Hot Docs 2017: A Cambodian Spring
"The representation of private interests ... abolishes all natural and spiritual distinctions by enthroning in their stead the immoral, irrational and soulless abstraction of a particular material object and a particular consciousness which is slavishly subordinated to this object.” This quote from Karl Marx, and in reference to the events in A Cambodian Spring, feels like the most appropriate response to the corruption, abuse of power and oppression that occurs in Chris Kelly’s thoroughly realized documentary.
Following the grassroots protest and civilian response that started thousands of families are forcibly evicted from Boeung Kak Lake, located in Cambodia’s capital city, Phnom Penn. The Shukaku company with government connections leads a development scheme so duplicitous it makes the fictional villainy of Noah Cross seem pedestrian in comparison. A Cambodian Spring follows the residents of Boenk Kak who see their homes flooded, bulldozed and the authorities brutal reaction to the grassroots, civilian protests in response to their community being destroyed with reckless abandon.
The plight of the oppressed is a story as old as time, but what Kelly dials into is something that has become a major game changer in the face of modern politics which is modern technology and social media. Taking a stake in the fight is Buddhist Monk Venerable Sovath; who, against the tradition of his constituents plays an active role in the plight of the people. Venerable Sovath doesn’t follow the tradition that Monks shouldn’t meddle in worldly affairs, seeing that the well-being of the people as something impossible to ignore; and in his resolve for peaceful protest utilizes his skill as a videographer to document police violence.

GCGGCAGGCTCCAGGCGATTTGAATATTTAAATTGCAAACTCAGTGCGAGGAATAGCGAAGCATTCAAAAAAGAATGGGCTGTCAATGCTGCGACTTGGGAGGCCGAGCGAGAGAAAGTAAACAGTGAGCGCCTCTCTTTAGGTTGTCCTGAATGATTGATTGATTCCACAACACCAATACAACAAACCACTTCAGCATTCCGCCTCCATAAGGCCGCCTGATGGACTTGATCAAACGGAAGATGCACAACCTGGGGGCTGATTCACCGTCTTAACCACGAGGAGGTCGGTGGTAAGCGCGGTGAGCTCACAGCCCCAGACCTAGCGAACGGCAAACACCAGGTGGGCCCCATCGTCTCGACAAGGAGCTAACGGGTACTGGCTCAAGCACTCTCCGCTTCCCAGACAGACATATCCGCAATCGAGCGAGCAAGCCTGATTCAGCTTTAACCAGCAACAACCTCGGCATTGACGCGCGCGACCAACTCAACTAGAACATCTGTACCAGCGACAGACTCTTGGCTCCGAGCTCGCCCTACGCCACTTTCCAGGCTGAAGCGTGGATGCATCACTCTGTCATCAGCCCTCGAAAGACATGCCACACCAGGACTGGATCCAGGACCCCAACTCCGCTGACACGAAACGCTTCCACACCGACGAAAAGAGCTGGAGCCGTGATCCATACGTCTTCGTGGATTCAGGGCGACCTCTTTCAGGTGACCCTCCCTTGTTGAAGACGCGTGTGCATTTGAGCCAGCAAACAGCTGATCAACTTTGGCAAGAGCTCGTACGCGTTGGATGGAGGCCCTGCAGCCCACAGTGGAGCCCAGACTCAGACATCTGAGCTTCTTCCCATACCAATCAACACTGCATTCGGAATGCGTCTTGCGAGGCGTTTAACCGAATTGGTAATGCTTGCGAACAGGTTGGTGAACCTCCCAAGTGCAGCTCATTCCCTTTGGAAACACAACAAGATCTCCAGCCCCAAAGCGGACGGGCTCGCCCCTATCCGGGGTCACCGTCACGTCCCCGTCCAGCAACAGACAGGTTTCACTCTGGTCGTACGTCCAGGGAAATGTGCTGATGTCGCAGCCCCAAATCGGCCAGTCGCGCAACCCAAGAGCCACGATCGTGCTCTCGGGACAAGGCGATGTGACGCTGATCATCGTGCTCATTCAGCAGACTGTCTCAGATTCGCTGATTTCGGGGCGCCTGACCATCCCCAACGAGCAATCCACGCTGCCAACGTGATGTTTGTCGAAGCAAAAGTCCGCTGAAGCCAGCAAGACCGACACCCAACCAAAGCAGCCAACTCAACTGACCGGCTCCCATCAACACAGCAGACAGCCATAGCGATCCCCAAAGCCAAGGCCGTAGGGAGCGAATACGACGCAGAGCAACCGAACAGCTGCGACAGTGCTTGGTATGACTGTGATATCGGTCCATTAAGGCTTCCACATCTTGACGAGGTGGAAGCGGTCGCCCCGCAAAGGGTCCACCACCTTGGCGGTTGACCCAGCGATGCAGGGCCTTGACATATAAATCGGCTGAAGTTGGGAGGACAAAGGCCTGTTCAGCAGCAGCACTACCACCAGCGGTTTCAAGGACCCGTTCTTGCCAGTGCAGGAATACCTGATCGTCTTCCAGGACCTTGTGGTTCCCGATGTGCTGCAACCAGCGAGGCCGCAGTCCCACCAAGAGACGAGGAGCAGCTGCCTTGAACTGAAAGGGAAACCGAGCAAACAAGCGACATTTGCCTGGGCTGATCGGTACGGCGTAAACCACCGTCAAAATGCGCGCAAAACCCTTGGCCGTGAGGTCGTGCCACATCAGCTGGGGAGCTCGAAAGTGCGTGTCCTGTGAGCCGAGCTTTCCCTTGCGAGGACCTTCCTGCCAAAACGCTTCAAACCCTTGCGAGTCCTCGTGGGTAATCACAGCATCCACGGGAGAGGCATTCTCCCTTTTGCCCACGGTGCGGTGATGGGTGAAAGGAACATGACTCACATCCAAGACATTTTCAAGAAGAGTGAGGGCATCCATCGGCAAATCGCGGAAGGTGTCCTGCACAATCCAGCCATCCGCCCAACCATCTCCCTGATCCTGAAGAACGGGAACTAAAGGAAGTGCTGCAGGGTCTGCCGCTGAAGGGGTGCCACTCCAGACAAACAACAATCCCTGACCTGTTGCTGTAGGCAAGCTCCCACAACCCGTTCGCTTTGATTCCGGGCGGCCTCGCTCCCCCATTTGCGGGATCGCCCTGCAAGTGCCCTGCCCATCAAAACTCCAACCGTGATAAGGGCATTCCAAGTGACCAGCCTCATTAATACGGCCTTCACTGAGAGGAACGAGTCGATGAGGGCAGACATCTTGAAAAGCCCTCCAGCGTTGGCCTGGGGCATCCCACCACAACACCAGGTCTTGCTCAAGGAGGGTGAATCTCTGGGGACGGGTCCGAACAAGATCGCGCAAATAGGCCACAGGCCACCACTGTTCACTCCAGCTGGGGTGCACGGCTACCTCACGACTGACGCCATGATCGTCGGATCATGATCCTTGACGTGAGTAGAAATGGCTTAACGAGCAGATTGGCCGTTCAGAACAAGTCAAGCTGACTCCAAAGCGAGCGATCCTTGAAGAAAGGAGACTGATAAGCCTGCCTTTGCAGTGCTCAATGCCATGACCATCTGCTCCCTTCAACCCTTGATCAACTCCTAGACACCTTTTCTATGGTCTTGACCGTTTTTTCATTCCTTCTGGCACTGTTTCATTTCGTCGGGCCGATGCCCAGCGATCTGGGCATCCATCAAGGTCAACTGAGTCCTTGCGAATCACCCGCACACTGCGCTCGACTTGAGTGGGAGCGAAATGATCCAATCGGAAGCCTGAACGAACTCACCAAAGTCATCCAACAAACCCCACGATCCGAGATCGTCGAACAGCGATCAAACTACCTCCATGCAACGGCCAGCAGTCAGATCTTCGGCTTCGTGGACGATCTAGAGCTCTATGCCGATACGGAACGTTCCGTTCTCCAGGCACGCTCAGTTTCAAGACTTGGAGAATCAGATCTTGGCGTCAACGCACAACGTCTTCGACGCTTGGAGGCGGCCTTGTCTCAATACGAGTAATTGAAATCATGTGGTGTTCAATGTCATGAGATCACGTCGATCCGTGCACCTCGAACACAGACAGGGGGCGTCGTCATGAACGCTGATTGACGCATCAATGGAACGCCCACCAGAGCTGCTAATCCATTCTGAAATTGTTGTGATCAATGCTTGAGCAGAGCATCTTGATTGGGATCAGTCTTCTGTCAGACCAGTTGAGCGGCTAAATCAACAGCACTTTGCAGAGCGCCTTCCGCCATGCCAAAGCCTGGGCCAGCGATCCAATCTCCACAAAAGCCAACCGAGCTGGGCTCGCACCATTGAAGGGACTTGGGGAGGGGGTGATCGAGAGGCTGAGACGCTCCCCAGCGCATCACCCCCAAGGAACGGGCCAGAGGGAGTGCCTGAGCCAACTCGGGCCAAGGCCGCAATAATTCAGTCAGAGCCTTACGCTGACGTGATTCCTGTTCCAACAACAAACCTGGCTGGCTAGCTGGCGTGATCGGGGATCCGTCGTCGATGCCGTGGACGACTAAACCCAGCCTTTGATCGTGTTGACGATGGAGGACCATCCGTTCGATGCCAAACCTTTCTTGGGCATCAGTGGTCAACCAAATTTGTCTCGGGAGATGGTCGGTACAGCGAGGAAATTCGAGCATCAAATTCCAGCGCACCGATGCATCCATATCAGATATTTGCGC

What is very much a detailed observation of right and wrong begets another story of contemporary surveillance; mobiles, camcorder, and cameras are always in frame, charting an ascension of media involvement in politics.
Standout moment includes the child led protest once their mothers (namely Toul Srey Pov and Tep Vanny) were wrongfully imprisoned resulting in their release. Kelly's dedication to the subject is evident on screen, A Cambodian Spring abstains from talking heads and narration for in-the-moment documentation, and it works to the film's favor.